In my stubbornness, I've decided that I never want to work a "real" job again. As a result, I've spent the last six months doing some very odd things to pay my rent. I spent my last few days in Las Vegas crowd gathering (literally, gathering a crowd) for Cisco at VM World, a computer networking convention and nerd gathering extraordinaire. Let me get this out of the way: I spent the last three nights with my feet propped up under six pillows, to alleviate the swelling from the lethal high heels/long hours/cement combination in my overpriced Hooters hotel that I stayed at by myself in a city that I despise. Complaining aside, it's really not too bad of a gig.
You see, to subsidize my auditions and low paying background jobs, I make my living as a tradeshow model. The biggest perk of the job is that the job title includes the word model in it. That alone strokes my often-bruised ego enough to put up with other inconveniences. The job is the red-headed step-sister of legitimate acting and modeling jobs. You see, you still have to be accepted by an agency and get hand-picked for every job that you work. But, unlike in acting and modeling, there is no cutting, no airbrushing, nothing separating you from the the general public at all. These factors would make you think that the models must be rewarded handsomely with airfare, hotels, and lavish gifts. While I personally get many free pens, baseball caps, and post-its with the company logo, the previous statement could not be further from the truth. It's on you, gorgeous.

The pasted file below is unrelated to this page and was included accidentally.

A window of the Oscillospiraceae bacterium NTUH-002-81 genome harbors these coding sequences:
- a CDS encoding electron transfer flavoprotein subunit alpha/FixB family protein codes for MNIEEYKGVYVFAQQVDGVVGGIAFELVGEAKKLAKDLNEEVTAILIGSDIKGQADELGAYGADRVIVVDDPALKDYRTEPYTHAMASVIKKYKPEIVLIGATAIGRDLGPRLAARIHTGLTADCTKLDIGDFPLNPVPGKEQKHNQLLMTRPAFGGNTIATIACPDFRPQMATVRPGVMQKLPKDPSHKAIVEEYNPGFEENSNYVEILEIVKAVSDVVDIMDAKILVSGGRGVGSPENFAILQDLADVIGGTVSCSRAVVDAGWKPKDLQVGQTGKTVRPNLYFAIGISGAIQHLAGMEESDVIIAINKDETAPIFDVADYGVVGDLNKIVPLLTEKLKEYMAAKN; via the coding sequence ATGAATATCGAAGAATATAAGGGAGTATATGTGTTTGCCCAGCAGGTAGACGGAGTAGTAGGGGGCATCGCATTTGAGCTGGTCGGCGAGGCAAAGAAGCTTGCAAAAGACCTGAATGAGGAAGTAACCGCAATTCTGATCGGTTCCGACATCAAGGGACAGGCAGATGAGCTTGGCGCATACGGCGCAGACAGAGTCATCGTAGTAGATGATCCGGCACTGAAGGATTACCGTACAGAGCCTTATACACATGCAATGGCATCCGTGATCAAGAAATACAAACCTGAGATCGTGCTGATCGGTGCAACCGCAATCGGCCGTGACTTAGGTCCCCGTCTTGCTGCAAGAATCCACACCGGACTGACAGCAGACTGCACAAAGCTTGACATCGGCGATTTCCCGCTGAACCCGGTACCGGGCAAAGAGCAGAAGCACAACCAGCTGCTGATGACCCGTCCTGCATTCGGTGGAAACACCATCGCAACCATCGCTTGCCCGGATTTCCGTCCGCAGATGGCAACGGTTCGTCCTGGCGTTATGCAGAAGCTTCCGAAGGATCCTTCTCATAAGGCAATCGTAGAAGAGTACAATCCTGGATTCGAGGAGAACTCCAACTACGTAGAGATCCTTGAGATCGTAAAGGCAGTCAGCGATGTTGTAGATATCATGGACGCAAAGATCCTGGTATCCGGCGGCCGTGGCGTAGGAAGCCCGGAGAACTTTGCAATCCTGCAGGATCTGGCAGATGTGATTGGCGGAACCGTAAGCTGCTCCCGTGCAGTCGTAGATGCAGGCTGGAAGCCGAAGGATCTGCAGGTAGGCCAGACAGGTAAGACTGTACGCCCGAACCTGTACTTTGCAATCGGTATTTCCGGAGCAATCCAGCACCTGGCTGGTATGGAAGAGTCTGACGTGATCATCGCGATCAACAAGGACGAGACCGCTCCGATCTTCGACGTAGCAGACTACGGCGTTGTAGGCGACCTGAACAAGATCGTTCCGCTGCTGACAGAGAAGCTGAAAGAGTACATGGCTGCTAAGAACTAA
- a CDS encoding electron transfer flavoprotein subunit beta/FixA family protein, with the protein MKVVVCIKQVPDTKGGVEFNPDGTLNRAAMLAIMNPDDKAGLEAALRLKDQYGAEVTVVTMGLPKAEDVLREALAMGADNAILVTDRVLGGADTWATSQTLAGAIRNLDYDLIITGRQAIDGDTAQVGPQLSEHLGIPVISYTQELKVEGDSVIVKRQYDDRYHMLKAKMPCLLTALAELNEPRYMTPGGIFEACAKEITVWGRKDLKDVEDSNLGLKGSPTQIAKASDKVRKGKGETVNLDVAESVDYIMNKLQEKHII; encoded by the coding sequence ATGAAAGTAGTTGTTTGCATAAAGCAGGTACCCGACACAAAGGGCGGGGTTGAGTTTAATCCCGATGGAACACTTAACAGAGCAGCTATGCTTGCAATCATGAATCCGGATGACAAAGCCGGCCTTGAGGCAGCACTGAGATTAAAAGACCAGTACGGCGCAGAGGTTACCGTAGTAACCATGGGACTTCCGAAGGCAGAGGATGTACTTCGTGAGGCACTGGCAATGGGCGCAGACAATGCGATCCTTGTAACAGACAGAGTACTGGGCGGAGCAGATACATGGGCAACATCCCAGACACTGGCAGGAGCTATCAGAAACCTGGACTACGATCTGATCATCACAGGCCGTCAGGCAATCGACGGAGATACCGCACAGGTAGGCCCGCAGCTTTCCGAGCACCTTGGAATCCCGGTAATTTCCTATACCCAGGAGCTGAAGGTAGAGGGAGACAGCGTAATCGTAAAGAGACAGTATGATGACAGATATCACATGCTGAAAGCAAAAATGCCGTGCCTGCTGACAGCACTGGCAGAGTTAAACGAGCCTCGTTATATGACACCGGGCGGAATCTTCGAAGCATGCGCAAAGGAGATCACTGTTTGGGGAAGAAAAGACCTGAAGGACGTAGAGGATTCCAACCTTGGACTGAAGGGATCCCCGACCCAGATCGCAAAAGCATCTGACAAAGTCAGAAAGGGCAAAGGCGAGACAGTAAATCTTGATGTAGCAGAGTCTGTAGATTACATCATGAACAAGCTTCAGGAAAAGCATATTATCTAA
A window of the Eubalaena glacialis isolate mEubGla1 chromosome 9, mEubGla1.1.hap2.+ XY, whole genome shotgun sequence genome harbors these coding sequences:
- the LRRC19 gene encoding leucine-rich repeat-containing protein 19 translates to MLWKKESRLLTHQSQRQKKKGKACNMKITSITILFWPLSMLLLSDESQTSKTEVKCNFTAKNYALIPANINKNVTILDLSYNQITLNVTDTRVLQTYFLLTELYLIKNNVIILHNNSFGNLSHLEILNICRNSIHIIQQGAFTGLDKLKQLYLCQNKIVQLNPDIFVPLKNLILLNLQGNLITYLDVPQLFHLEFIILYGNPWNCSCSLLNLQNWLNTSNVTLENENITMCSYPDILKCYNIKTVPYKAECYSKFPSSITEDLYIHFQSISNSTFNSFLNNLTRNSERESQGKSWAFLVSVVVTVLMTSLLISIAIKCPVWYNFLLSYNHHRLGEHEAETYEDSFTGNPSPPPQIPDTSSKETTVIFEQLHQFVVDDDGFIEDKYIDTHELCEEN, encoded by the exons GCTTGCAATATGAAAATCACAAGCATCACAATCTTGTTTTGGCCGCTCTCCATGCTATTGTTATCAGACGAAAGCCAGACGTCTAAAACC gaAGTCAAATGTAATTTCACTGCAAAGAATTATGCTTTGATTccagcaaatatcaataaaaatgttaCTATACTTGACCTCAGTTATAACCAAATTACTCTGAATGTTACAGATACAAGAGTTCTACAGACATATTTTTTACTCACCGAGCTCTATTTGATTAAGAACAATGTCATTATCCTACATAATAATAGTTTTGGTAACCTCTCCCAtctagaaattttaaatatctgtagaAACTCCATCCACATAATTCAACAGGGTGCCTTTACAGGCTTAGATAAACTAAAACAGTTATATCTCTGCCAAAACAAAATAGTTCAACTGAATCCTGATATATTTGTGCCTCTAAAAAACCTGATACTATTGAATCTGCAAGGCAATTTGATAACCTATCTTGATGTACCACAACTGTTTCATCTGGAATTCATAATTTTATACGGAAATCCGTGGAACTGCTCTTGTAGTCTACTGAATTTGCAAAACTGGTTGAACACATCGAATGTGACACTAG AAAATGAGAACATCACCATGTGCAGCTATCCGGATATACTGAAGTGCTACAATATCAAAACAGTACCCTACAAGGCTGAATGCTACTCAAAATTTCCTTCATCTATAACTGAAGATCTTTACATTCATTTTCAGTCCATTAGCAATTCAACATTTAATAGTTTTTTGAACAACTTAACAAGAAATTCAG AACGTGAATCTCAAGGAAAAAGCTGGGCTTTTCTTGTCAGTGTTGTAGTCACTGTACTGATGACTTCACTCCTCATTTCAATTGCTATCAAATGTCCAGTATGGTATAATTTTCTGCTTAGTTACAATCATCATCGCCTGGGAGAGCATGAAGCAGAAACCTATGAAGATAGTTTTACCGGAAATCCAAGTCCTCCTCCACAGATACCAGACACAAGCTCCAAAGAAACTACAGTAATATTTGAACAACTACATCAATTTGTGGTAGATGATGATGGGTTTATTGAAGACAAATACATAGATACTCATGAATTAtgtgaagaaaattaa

I am not asking for pity here. There are definite perks to the job. You get to travel a lot and you can pick where and when you want to work. If you don't like something about your job, you won't have to do it for more than a few days. The pay is decent to good, and it can be a lot of fun. And, there's always the possibility of meeting Mr. Right in the convention world- a world very high in the man-to-square-foot ratio (!).
But really, after talking to other booth employees, come to find out that their hotels are paid for, as well as their flights, and per diem. They have "real" jobs and they're sittin' pretty. Meanwhile I'm standin' in my stilettos, trying to look pretty.
I decided that I didn't want to be bogged down by the hours and commitment of a real job to be free for the all-important Audition. Yet, when I am booked on a tradeshow, I would have to book out with my acting agent and it would take nothing less than a straight-to-producers audition to pull me away from a booking. All the same, I am sticking to my stubbornness.
Ultimately, if you choose to be an actor, you are choosing a life fraught with schedule conflicts. That's why you must choose between auditions and a "real" job. Each day is a gamble and your next audidtion could change your life. For somebody who, after six trips to Las Vegas, realizes she still dislikes gambling, and after six months in Los Angeles, has figured out she doesn't even particularly like watching television, it is dawning on me that I may have chosen an odd profession. Still, I wouldn't have it any other way.